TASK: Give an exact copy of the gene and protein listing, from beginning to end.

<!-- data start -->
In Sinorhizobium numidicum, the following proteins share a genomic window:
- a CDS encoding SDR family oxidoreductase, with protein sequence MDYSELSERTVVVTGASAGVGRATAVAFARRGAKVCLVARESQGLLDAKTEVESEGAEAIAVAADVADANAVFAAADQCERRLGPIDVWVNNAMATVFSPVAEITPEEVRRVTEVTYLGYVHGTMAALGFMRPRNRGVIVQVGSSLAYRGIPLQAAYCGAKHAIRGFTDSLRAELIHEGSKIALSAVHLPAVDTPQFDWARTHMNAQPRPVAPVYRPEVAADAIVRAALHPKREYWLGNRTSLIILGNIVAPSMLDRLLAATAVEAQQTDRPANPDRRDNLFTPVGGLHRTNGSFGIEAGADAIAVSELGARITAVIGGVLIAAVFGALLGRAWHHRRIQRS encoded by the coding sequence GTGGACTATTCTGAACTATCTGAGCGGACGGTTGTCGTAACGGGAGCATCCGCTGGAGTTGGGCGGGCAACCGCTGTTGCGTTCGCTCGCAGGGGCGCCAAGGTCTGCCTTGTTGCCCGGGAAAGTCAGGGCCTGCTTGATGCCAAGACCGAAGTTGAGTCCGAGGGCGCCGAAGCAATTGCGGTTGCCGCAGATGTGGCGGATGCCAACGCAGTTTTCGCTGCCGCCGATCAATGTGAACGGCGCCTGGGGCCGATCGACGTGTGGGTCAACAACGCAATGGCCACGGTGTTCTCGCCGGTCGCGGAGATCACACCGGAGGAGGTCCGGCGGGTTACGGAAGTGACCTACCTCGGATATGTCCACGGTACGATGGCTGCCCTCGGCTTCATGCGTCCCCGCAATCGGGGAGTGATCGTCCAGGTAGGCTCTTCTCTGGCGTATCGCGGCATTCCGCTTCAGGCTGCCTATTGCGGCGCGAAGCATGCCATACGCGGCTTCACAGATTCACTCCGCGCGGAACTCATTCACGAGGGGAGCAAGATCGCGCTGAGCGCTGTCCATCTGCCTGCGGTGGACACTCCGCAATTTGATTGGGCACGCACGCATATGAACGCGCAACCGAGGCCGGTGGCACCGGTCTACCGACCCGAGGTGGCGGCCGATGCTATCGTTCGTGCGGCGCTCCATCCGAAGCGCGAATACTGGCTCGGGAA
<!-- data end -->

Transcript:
In Sinorhizobium numidicum, the following proteins share a genomic window:
- a CDS encoding SDR family oxidoreductase, with protein sequence MDYSELSERTVVVTGASAGVGRATAVAFARRGAKVCLVARESQGLLDAKTEVESEGAEAIAVAADVADANAVFAAADQCERRLGPIDVWVNNAMATVFSPVAEITPEEVRRVTEVTYLGYVHGTMAALGFMRPRNRGVIVQVGSSLAYRGIPLQAAYCGAKHAIRGFTDSLRAELIHEGSKIALSAVHLPAVDTPQFDWARTHMNAQPRPVAPVYRPEVAADAIVRAALHPKREYWLGNRTSLIILGNIVAPSMLDRLLAATAVEAQQTDRPANPDRRDNLFTPVGGLHRTNGSFGIEAGADAIAVSELGARITAVIGGVLIAAVFGALLGRAWHHRRIQRS encoded by the coding sequence GTGGACTATTCTGAACTATCTGAGCGGACGGTTGTCGTAACGGGAGCATCCGCTGGAGTTGGGCGGGCAACCGCTGTTGCGTTCGCTCGCAGGGGCGCCAAGGTCTGCCTTGTTGCCCGGGAAAGTCAGGGCCTGCTTGATGCCAAGACCGAAGTTGAGTCCGAGGGCGCCGAAGCAATTGCGGTTGCCGCAGATGTGGCGGATGCCAACGCAGTTTTCGCTGCCGCCGATCAATGTGAACGGCGCCTGGGGCCGATCGACGTGTGGGTCAACAACGCAATGGCCACGGTGTTCTCGCCGGTCGCGGAGATCACACCGGAGGAGGTCCGGCGGGTTACGGAAGTGACCTACCTCGGATATGTCCACGGTACGATGGCTGCCCTCGGCTTCATGCGTCCCCGCAATCGGGGAGTGATCGTCCAGGTAGGCTCTTCTCTGGCGTATCGCGGCATTCCGCTTCAGGCTGCCTATTGCGGCGCGAAGCATGCCATACGCGGCTTCACAGATTCACTCCGCGCGGAACTCATTCACGAGGGGAGCAAGATCGCGCTGAGCGCTGTCCATCTGCCTGCGGTGGACACTCCGCAATTTGATTGGGCACGCACGCATATGAACGCGCAACCGAGGCCGGTGGCACCGGTCTACCGACCCGAGGTGGCGGCCGATGCTATCGTTCGTGCGGCGCTCCATCCGAAGCGCGAATACTGGCTCGGGAA